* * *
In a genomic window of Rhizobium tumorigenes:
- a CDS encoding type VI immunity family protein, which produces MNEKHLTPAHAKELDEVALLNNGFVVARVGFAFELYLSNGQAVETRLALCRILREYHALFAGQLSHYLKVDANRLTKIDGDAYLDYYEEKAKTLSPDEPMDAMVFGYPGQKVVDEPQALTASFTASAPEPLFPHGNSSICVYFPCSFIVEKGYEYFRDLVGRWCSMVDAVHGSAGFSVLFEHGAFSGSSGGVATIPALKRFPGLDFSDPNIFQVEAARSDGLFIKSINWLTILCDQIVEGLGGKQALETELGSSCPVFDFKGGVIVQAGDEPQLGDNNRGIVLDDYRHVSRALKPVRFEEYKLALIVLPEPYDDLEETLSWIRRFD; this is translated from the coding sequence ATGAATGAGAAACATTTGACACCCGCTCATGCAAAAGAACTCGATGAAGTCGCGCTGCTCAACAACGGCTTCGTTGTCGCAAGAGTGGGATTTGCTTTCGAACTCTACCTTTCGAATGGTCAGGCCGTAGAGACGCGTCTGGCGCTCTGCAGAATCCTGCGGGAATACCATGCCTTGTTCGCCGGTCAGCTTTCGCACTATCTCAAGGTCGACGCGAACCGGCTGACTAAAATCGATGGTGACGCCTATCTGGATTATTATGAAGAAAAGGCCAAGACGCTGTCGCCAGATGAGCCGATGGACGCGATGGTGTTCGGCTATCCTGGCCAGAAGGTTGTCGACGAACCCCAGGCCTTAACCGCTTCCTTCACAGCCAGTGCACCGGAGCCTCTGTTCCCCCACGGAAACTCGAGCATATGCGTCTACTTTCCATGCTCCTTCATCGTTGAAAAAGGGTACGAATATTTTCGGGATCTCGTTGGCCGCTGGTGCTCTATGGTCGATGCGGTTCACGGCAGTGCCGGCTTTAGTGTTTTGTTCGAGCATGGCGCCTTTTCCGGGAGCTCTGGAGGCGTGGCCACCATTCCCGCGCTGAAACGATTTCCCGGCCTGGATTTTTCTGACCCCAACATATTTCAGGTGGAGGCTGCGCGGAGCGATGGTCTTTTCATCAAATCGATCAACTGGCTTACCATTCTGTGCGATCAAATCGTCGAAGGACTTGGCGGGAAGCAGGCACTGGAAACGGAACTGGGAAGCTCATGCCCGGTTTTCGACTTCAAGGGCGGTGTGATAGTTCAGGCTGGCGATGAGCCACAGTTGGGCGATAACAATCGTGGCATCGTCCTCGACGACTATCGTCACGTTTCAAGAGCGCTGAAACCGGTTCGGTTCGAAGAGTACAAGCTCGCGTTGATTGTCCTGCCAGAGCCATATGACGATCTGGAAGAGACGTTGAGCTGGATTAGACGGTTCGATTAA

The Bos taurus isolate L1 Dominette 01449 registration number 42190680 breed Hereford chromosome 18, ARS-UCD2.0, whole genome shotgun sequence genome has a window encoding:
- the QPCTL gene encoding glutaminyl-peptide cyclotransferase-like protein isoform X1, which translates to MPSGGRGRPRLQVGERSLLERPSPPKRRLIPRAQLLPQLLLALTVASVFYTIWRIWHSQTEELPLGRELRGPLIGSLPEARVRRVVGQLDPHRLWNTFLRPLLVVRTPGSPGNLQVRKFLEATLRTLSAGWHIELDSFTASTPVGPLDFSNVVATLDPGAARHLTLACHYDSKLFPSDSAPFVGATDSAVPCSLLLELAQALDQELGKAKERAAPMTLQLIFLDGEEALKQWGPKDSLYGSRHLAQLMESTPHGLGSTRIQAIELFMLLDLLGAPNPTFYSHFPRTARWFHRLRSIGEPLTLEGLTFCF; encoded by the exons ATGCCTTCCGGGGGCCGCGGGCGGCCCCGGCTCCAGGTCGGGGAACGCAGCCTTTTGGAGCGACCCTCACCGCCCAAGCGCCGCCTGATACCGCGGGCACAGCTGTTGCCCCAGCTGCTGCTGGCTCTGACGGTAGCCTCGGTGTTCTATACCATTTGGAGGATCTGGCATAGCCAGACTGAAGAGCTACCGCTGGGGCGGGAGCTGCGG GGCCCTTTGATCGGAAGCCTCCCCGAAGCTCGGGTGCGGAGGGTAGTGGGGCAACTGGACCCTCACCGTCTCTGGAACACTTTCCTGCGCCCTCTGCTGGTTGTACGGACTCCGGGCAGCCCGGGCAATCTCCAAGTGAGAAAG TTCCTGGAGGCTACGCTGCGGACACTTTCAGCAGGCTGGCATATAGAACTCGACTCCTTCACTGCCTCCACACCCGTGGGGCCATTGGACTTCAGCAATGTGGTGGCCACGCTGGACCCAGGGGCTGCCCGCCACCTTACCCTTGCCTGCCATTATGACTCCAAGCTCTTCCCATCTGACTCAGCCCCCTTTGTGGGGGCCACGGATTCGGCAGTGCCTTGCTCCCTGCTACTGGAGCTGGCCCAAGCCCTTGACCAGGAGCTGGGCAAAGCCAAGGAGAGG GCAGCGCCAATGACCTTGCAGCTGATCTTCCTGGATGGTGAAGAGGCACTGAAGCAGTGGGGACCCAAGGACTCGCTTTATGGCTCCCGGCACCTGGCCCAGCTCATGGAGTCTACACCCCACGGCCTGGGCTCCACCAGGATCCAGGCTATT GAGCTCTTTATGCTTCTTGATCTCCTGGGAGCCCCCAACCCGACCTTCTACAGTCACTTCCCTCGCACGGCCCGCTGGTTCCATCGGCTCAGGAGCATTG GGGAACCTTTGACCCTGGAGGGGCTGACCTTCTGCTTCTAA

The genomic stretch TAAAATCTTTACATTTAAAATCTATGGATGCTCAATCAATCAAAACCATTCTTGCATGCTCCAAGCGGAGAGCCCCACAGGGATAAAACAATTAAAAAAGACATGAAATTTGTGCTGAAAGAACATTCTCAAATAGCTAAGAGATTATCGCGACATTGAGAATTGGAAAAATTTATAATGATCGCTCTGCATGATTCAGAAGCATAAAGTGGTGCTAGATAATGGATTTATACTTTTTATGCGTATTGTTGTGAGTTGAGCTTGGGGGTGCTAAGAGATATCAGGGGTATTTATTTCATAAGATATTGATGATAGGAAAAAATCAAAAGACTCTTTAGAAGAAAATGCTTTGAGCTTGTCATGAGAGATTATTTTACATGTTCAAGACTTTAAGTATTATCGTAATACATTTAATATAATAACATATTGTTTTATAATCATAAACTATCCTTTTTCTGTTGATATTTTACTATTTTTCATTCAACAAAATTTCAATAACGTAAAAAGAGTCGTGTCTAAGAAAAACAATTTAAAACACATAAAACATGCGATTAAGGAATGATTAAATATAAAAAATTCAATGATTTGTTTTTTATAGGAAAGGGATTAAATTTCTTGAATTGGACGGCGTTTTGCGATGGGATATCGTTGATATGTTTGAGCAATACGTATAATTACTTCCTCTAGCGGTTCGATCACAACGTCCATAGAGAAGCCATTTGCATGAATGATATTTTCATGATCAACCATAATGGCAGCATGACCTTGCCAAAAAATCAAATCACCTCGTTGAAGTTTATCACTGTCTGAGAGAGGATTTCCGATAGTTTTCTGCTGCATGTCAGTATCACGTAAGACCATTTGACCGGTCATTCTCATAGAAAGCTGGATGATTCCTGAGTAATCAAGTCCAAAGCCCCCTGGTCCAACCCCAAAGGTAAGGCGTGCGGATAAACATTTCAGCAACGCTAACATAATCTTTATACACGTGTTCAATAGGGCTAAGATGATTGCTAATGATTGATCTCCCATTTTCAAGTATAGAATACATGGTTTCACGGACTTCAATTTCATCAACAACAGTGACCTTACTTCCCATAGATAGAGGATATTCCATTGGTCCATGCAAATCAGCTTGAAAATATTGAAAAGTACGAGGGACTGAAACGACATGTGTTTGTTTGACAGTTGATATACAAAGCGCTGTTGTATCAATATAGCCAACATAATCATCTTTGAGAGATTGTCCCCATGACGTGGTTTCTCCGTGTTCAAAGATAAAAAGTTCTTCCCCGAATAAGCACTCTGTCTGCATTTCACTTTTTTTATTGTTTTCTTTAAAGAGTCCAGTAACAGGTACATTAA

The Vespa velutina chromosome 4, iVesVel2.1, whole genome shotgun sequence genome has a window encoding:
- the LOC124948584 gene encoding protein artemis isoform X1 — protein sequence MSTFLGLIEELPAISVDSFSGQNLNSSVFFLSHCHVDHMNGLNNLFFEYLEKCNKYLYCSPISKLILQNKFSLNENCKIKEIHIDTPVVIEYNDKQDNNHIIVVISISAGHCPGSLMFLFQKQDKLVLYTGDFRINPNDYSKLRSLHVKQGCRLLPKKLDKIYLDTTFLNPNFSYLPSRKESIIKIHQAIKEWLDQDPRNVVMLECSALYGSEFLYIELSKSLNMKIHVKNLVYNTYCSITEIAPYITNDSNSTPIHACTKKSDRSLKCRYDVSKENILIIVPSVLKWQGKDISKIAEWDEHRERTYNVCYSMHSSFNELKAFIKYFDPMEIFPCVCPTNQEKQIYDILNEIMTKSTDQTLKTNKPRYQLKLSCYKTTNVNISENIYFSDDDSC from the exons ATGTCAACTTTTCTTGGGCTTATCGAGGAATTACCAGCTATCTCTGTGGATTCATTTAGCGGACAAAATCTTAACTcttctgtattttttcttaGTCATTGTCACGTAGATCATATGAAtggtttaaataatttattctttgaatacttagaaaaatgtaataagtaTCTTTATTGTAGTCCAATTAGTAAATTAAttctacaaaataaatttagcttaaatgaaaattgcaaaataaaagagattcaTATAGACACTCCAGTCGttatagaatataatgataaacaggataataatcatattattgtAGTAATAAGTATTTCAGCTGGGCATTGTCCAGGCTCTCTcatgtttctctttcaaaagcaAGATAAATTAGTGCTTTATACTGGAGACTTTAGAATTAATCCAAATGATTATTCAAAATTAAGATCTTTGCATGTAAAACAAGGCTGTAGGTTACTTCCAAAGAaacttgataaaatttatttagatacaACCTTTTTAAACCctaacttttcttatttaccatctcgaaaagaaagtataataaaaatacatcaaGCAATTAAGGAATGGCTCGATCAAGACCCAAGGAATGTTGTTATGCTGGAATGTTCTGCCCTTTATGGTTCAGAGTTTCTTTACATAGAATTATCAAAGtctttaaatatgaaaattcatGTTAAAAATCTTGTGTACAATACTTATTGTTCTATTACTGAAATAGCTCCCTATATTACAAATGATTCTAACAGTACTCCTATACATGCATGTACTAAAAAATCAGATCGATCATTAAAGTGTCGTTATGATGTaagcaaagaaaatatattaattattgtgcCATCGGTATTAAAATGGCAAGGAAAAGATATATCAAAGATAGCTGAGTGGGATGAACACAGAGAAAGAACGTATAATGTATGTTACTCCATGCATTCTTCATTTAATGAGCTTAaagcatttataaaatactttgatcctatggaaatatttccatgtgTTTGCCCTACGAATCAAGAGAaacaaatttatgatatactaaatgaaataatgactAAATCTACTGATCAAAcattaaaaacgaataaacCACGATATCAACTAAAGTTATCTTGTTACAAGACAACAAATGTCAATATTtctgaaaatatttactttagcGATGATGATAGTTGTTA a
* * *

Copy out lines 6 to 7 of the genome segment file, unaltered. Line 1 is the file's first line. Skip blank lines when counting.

The Vespa velutina chromosome 4, iVesVel2.1, whole genome shotgun sequence genome has a window encoding:
- the LOC124948584 gene encoding protein artemis isoform X1 — protein sequence MSTFLGLIEELPAISVDSFSGQNLNSSVFFLSHCHVDHMNGLNNLFFEYLEKCNKYLYCSPISKLILQNKFSLNENCKIKEIHIDTPVVIEYNDKQDNNHIIVVISISAGHCPGSLMFLFQKQDKLVLYTGDFRINPNDYSKLRSLHVKQGCRLLPKKLDKIYLDTTFLNPNFSYLPSRKESIIKIHQAIKEWLDQDPRNVVMLECSALYGSEFLYIELSKSLNMKIHVKNLVYNTYCSITEIAPYITNDSNSTPIHACTKKSDRSLKCRYDVSKENILIIVPSVLKWQGKDISKIAEWDEHRERTYNVCYSMHSSFNELKAFIKYFDPMEIFPCVCPTNQEKQIYDILNEIMTKSTDQTLKTNKPRYQLKLSCYKTTNVNISENIYFSDDDSC from the exons ATGTCAACTTTTCTTGGGCTTATCGAGGAATTACCAGCTATCTCTGTGGATTCATTTAGCGGACAAAATCTTAACTcttctgtattttttcttaGTCATTGTCACGTAGATCATATGAAtggtttaaataatttattctttgaatacttagaaaaatgtaataagtaTCTTTATTGTAGTCCAATTAGTAAATTAAttctacaaaataaatttagcttaaatgaaaattgcaaaataaaagagattcaTATAGACACTCCAGTCGttatagaatataatgataaacaggataataatcatattattgtAGTAATAAGTATTTCAGCTGGGCATTGTCCAGGCTCTCTcatgtttctctttcaaaagcaAGATAAATTAGTGCTTTATACTGGAGACTTTAGAATTAATCCAAATGATTATTCAAAATTAAGATCTTTGCATGTAAAACAAGGCTGTAGGTTACTTCCAAAGAaacttgataaaatttatttagatacaACCTTTTTAAACCctaacttttcttatttaccatctcgaaaagaaagtataataaaaatacatcaaGCAATTAAGGAATGGCTCGATCAAGACCCAAGGAATGTTGTTATGCTGGAATGTTCTGCCCTTTATGGTTCAGAGTTTCTTTACATAGAATTATCAAAGtctttaaatatgaaaattcatGTTAAAAATCTTGTGTACAATACTTATTGTTCTATTACTGAAATAGCTCCCTATATTACAAATGATTCTAACAGTACTCCTATACATGCATGTACTAAAAAATCAGATCGATCATTAAAGTGTCGTTATGATGTaagcaaagaaaatatattaattattgtgcCATCGGTATTAAAATGGCAAGGAAAAGATATATCAAAGATAGCTGAGTGGGATGAACACAGAGAAAGAACGTATAATGTATGTTACTCCATGCATTCTTCATTTAATGAGCTTAaagcatttataaaatactttgatcctatggaaatatttccatgtgTTTGCCCTACGAATCAAGAGAaacaaatttatgatatactaaatgaaataatgactAAATCTACTGATCAAAcattaaaaacgaataaacCACGATATCAACTAAAGTTATCTTGTTACAAGACAACAAATGTCAATATTtctgaaaatatttactttagcGATGATGATAGTTGTTA a